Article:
The next section is verses 22-24 where God confronts Assyria for its mocking of him. We see the transition in verse 22 when God refers to himself as the Holy One of Israel. In other words, he transitions from speaking about how Assyria had threatened Israel by noting that they he is the God of Israel. And it’s here where God directly confronts their mocking. God even notes that while Sennacherib used messengers to mock him, God is holding Sennacherib personally accountable for every careless word he’s uttered. So then, God calls him to account for such mocking and basically tells him that had picked the wrong being to mock. God will explain why in a moment.
But first God recounts some of the arrogant boasting that Sennacherib had done. This is what we see starting halfway through verse 23. This goes into a level of detail that we hadn’t seen before, which shows that we had only been given a summary. Here we read about how the Assyrian king not only reveled in his victories, but also boasted of all the challenges he had to overcome to do so. Archeology confirms that such boasting was common by them. So then, in verse 23 it describes Sennacherib’s boasting of how they overcame the heights of the mountains in attacking Lebanon and winning their national treasure – the forests of Lebanon. In verse 24 he boasted about how he overcame thirst on the battlefield by digging wells. There he also gloats of how he overcame all the streams in Egypt, able to somehow walk across them on dry land. There are interesting echoes there of themes from Israel’s history in the exodus from Egypt – with God’s parting of the Red Sea and miraculously giving his people water in the dry and weary wilderness. Sennacherib’s boasting seems to put himself on par with God.
The next section in verses 25-27 then addresses this boasting. Notice that God doesn’t deny their successes. God doesn’t deny that they had hard obstacles to overcome and did. God doesn’t deny that they’ve had many victories over various nations. In these verses, God even goes on to add to the description of how they demolished fortified cities and made their inhabitants in comparison look like powerless grass before them. But when someone boasts of such things it typically means they are giving themselves the credit. That is what God confronts them on. This is how this section begins in verse 25. God asks Sennacherib, “Have you not heard?” “Have you not heard that I determined it long ago? I planned from days of old what now I bring to pass.” God answers Sennacherib’s presumptuous boasting with the righteous boasting of the LORD God. God answers Sennacherib’s arrogance with the doctrine of God’s eternal decree.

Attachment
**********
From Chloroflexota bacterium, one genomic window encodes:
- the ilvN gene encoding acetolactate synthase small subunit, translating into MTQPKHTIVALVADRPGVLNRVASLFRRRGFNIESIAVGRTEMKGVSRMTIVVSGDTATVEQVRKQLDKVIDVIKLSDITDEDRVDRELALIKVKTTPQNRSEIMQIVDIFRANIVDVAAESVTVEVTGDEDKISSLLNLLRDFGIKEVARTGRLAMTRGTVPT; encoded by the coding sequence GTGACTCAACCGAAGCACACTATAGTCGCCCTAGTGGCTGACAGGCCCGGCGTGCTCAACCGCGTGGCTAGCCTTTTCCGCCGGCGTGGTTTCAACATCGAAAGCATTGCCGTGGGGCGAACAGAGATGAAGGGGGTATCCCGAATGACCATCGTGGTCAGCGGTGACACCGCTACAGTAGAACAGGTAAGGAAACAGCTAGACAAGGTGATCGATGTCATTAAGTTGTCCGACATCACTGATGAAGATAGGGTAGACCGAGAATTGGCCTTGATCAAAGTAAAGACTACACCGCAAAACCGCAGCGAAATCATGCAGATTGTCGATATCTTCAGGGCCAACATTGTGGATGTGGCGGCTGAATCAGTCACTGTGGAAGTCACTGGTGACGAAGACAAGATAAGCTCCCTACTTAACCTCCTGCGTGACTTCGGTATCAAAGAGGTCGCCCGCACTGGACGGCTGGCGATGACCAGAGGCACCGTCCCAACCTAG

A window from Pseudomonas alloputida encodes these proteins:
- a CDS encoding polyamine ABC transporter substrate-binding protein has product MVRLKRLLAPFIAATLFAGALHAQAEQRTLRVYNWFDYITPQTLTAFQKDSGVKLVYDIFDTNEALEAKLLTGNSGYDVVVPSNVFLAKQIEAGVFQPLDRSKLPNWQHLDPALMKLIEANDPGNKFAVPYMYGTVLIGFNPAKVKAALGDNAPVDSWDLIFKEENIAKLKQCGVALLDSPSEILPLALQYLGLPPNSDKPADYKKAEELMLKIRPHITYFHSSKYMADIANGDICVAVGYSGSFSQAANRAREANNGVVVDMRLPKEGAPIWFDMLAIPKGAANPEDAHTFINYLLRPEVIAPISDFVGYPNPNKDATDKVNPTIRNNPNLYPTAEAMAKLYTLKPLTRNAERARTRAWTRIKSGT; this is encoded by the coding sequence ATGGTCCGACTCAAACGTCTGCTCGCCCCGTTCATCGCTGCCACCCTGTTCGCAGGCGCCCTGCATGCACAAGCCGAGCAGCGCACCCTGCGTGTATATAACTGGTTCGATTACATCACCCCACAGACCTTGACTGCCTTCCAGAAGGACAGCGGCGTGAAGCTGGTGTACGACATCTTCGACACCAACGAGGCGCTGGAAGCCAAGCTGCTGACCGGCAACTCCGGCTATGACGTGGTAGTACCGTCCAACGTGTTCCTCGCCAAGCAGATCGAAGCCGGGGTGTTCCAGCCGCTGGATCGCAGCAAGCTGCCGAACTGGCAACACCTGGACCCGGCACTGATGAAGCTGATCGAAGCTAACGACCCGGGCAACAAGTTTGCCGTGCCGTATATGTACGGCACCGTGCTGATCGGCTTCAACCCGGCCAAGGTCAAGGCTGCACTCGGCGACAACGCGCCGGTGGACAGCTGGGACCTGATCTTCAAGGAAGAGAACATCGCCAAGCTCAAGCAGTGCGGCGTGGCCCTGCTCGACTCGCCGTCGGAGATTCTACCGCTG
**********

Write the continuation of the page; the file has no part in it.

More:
God’s eternal decree of all things is an important doctrine to be reminded of today. The catechisms of our church helpfully summarize this teaching of Scripture by saying that, “The decrees of God are his eternal purpose, according to the counsel of his will, whereby, for his own glory, he hath foreordained whatsoever comes to pass” (WSC 7). To further quote the catechisms, God’s ongoing execution of those decrees is in his providential governing of this world, “according to his infallible foreknowledge, and the free and immutable counsel of his own will” (WLC 14). In other words, God is sovereign, and God is in control. God has ordained all of human history. He has made a plan and is executing it. Nothing surprises God or thwarts his most holy will. Everything unfolds in history as he decreed it.